Lower to Upper Paleolithic


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Describes human evolution, biological and cultural, to the capacity to make tools and create art.

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Lower to Upper Paleolithic

  1. 1. Precursors of Civilization Lower to Upper Paleolithic
  2. 2. Introduction to Prehistory <ul><li>If art is part of the humanities, then we need to know when and how humans developed </li></ul><ul><li>Our ancestors probably developed 3.7 million years ago, probably earlier </li></ul><ul><li>Toolmaking began possibly 1.5 million years ago </li></ul><ul><li>Skillful toolmaking began about 1 million years ago, as did the use of fire </li></ul><ul><li>Art and sculpture came late; about 30,000 years ago </li></ul>
  3. 3. Overview of the the Periods <ul><li>Pre-toolmaking hominins: Australopithecines (including “Lucy”) </li></ul><ul><li>“ Lucy” was Australopithecus afarensis, named after the Beatles tune “Lucy in the Sky with Diamonds” </li></ul><ul><li>Lower Paleolithic: Choppers and Handaxes </li></ul><ul><li>Middle Paleolithic: Flake Tool Technology </li></ul><ul><li>Upper Paleolithic: Specialized Tools, Rise of the Arts </li></ul><ul><li>Mesolithic: Rise of Settlements (Nittano, Japan) </li></ul><ul><li>Neolithic: Domestication of Plants and Animals </li></ul>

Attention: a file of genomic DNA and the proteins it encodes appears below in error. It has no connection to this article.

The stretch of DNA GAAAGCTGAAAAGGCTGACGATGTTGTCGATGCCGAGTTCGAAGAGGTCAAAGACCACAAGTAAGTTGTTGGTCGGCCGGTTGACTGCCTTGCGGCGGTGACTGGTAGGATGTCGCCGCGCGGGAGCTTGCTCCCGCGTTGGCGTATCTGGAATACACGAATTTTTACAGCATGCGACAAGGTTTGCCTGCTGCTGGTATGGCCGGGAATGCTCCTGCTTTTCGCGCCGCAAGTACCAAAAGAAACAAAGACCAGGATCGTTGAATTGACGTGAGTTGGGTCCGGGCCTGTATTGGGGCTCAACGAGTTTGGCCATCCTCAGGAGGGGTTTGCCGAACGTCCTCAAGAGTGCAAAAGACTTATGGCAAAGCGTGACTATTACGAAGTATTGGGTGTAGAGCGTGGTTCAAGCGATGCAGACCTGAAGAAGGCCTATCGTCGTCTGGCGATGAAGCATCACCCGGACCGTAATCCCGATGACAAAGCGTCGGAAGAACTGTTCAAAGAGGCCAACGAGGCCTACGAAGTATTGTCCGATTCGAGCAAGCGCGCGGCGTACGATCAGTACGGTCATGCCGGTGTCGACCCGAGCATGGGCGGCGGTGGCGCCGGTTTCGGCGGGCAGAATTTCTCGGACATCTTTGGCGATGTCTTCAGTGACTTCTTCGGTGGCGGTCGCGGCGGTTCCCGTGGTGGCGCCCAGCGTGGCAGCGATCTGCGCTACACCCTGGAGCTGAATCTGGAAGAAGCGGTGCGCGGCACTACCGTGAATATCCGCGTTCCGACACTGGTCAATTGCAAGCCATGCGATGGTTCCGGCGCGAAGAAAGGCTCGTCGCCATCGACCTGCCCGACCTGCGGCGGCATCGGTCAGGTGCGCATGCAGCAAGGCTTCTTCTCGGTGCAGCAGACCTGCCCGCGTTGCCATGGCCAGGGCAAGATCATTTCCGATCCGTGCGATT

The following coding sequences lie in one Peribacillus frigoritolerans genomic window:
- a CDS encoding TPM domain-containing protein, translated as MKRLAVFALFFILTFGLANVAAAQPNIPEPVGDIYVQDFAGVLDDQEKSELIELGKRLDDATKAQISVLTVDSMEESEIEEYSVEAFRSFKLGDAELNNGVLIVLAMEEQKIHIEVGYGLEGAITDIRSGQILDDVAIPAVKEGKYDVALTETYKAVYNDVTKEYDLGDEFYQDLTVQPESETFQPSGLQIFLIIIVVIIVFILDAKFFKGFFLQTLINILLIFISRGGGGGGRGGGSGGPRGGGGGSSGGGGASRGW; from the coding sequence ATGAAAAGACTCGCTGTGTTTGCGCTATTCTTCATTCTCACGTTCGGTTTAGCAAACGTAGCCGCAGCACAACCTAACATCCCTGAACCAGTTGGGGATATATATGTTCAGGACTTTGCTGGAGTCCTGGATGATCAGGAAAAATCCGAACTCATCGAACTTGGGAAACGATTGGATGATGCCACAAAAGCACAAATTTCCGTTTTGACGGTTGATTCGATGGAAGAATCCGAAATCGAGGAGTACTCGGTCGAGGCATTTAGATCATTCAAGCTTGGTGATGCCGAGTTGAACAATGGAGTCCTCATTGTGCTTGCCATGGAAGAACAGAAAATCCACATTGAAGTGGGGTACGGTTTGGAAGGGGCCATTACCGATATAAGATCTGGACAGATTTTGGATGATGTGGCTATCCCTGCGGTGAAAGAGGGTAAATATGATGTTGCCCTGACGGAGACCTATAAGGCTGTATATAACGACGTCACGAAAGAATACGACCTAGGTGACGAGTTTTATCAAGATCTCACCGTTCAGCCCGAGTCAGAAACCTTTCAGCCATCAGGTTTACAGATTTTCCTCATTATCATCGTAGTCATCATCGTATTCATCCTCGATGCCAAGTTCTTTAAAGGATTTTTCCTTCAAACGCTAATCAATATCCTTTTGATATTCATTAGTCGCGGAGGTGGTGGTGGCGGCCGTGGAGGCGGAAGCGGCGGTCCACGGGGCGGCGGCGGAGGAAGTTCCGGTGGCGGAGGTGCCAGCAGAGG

4. 4. Lucy: a.k.a Australopithecus Afarensis <ul><li>No, no, not that Lucy! </li></ul><ul><li>Jeeves, can’t you get anything right? </li></ul>
  5. 5. Australopithecus Afarensis and Homo Sapiens <ul><li>Notice the following: </li></ul><ul><li>Apelike features, such as </li></ul><ul><li>Heavy brow ridge </li></ul><ul><li>Forward-projecting lower face </li></ul><ul><li>Long arms </li></ul><ul><li>Curved fingers </li></ul><ul><li>Humanlike features, like </li></ul><ul><li>S-shaped vertebrae </li></ul><ul><li>Bowl-shaped pelvis </li></ul><ul><li>Arched feet </li></ul><ul><li>Hands capable of manipulation </li></ul>
  6. 6. Homo habilis : The Handyman <ul><li>Notice its brow ridges and its sloping forehead </li></ul><ul><li>But its face is somewhat flatter </li></ul><ul><li>And its teeth are small </li></ul><ul><li>Average cranial capacity was 680 cubic centimeters </li></ul><ul><li>Compare that with Lucy’s kind: 440 cc. on average </li></ul><ul><li>Chimps average 400 cc </li></ul>